Inflation rate accelerates as oil slump impact fades

OTTAWA -- The country's annual inflation rate picked up the pace last month to 1.4 per cent as the influence of last year's oil-price plunge faded in the economic data.

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Statistics Canada's November inflation reading, released Friday, accelerated from just one per cent in October.

But economists noted the inflationary increase had more to do with the waning impact of the late-2014 slide in energy prices than any surge in underlying inflationary pressure.

As evidence, Leslie Preston of TD Economics pointed to the energy category for November, which found prices had fallen 6.4 per cent compared to year-over-year drops of 13 per cent earlier in 2015.

"That's kind of a weight that's been weighing on headline inflation -- and that weight is getting lighter," Preston said Friday in an interview.

Meanwhile, the annual core inflation rate, which excludes some volatile items such as gasoline, slowed in last month when it rose by just two per cent. That's compared to an October increase of 2.1 per cent in the underlying core rate, which is closely followed by the Bank of Canada.

Still, headline inflation's 1.4-per-cent gain moved it a little closer to the central bank's ideal target of two per cent.

The federal statistical agency's latest consumer price index said higher prices for food and shelter were among the biggest contributors to the increase. Prices climbed in seven of the survey's eight major categories.

The index found that food prices were up 3.4 per cent compared to a year earlier, thanks in large part to the higher costs of meat and fresh vegetables. The category of fresh or frozen meat, excluding poultry, was up six per cent, while beef alone climbed 8.1 per cent.

The report says the cost of fresh vegetables rose by 10.9 per cent following big, year-over-year increases in the prices of tomatoes and lettuce.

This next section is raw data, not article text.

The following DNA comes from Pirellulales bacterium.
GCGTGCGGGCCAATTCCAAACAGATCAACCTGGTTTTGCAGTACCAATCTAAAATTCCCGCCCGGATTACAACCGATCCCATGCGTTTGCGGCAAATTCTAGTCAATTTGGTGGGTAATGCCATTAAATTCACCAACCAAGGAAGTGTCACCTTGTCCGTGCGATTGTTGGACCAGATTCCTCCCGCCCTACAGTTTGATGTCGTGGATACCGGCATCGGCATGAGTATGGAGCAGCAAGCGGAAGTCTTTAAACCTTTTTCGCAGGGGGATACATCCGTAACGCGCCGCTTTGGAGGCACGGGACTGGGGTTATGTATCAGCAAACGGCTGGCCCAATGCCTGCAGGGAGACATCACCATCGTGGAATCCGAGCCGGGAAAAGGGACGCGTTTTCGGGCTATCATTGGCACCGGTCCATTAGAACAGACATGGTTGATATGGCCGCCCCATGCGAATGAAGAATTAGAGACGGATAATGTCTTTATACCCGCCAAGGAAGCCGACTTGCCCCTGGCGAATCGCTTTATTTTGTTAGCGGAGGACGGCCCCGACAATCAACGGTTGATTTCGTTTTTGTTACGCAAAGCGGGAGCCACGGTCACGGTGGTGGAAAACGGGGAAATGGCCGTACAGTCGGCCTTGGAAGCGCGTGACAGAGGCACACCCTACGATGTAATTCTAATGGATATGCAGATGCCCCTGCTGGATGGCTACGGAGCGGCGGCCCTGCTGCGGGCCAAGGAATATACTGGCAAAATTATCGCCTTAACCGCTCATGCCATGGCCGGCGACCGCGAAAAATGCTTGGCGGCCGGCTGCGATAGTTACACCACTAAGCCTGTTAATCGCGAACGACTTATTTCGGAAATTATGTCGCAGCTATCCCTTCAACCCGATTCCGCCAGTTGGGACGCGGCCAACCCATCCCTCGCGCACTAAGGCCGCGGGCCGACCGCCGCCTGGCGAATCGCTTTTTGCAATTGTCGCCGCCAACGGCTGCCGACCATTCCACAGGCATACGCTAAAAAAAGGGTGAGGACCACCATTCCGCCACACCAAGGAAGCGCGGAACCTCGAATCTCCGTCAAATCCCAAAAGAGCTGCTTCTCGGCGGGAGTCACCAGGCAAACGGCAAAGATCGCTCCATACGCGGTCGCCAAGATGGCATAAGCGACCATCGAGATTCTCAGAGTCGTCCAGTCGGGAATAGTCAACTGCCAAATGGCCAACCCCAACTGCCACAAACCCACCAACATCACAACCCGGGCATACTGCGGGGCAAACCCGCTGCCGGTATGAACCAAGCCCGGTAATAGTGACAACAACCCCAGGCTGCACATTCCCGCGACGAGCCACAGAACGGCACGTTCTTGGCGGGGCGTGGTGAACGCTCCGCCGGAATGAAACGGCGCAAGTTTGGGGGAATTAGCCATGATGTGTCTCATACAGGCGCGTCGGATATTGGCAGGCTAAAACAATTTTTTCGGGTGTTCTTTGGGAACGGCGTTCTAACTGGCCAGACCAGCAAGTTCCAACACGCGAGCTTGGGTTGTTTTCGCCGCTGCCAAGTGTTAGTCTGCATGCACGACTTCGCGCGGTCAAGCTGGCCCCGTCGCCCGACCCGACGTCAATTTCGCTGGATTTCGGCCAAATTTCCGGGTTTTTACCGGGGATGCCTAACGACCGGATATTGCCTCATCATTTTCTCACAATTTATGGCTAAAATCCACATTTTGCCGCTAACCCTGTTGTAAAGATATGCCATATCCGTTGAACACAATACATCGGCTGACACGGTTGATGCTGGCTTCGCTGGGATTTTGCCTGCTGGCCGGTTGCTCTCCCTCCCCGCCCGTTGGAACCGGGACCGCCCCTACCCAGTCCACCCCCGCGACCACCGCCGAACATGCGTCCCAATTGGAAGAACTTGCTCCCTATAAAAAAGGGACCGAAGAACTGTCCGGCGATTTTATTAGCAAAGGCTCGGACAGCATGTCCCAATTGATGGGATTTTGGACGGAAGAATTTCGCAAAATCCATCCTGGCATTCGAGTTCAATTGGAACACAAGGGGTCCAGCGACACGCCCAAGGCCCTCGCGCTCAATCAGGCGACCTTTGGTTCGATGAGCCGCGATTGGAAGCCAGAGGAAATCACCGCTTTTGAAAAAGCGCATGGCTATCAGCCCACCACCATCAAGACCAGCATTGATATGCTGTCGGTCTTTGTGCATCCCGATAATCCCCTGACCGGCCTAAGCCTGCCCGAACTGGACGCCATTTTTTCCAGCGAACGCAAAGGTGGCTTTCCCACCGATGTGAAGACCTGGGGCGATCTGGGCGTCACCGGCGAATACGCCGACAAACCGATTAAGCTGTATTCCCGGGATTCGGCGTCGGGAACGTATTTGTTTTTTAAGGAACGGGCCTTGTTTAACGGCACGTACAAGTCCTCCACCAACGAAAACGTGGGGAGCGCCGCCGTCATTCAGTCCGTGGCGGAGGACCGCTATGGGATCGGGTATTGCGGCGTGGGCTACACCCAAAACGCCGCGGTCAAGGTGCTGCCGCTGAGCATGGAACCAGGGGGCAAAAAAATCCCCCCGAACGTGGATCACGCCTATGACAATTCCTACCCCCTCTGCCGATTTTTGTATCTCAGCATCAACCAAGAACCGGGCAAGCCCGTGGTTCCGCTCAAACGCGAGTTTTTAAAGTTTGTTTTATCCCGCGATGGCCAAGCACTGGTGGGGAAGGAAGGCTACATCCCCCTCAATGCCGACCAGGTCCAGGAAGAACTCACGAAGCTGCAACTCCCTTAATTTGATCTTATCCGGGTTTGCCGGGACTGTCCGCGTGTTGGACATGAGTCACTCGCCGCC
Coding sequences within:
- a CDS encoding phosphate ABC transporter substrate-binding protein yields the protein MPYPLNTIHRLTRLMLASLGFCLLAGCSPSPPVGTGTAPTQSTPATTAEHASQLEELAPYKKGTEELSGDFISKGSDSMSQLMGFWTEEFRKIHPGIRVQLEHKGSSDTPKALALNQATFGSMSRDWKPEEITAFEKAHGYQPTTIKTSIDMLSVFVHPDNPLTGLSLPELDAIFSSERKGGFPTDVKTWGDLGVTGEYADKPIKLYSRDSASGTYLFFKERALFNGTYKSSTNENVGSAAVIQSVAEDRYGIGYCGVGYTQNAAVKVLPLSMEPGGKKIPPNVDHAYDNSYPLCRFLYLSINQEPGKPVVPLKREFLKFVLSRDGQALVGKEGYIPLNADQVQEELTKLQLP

Since the country is a big goods importer, many of the price increases were largely due to the effects of the slumping Canadian dollar, Preston said.

This week, the loonie ducked below 72 cents US for the first time since May 2004.

Preston expects the Bank of Canada to stand pat on its benchmark interest rate at its next policy meeting in January. TD doesn't predict governor Stephen Poloz to move the rate for close to two years as the country's modest growth heads in the right direction, she added.

Poloz cut the rate twice in 2015 to ease some of the negative economic impact of the oil-price shock.

On the flip side, lower prices in the overall transportation category, which fell 1.1 per cent, put downward pressure on inflation. A closer look at the data shows that gasoline prices fell last month by 10.6 per cent compared to a year earlier.

World energy prices have dipped in recent weeks, which could continue to push down on inflation. But experts predict the upward price momentum of the loonie's slump to help offset that pressure.

"The sagging loonie will simply add to the upswing, countering any dampening impact from the latest slide in energy prices," BMO chief economist Doug Porter wrote in a note to clients Friday. "The days of ultra-low headline inflation readings are now in the past, and we will see it grind back toward two per cent in the next few months."

Statistics Canada said consumer prices rose in every province last month compared to the year before.

On a seasonally adjusted month-over-month basis, the consumer price index crept up 0.2 per cent in November, which matched October's increase.

The agency also released October data for wholesale trade, which fell 0.6 per cent to $54.7 billion -- its fourth-straight monthly drop.

It said lower trade figures were recorded in four areas that, when combined, represent 64 per cent of all sales.

Sales fell by three per cent to $10.5 billion in the food, beverage and tobacco category -- its third decrease in four months. The category of motor vehicle and parts registered a 2.1 per cent drop to $9.5 billion, its fourth-straight tumble.



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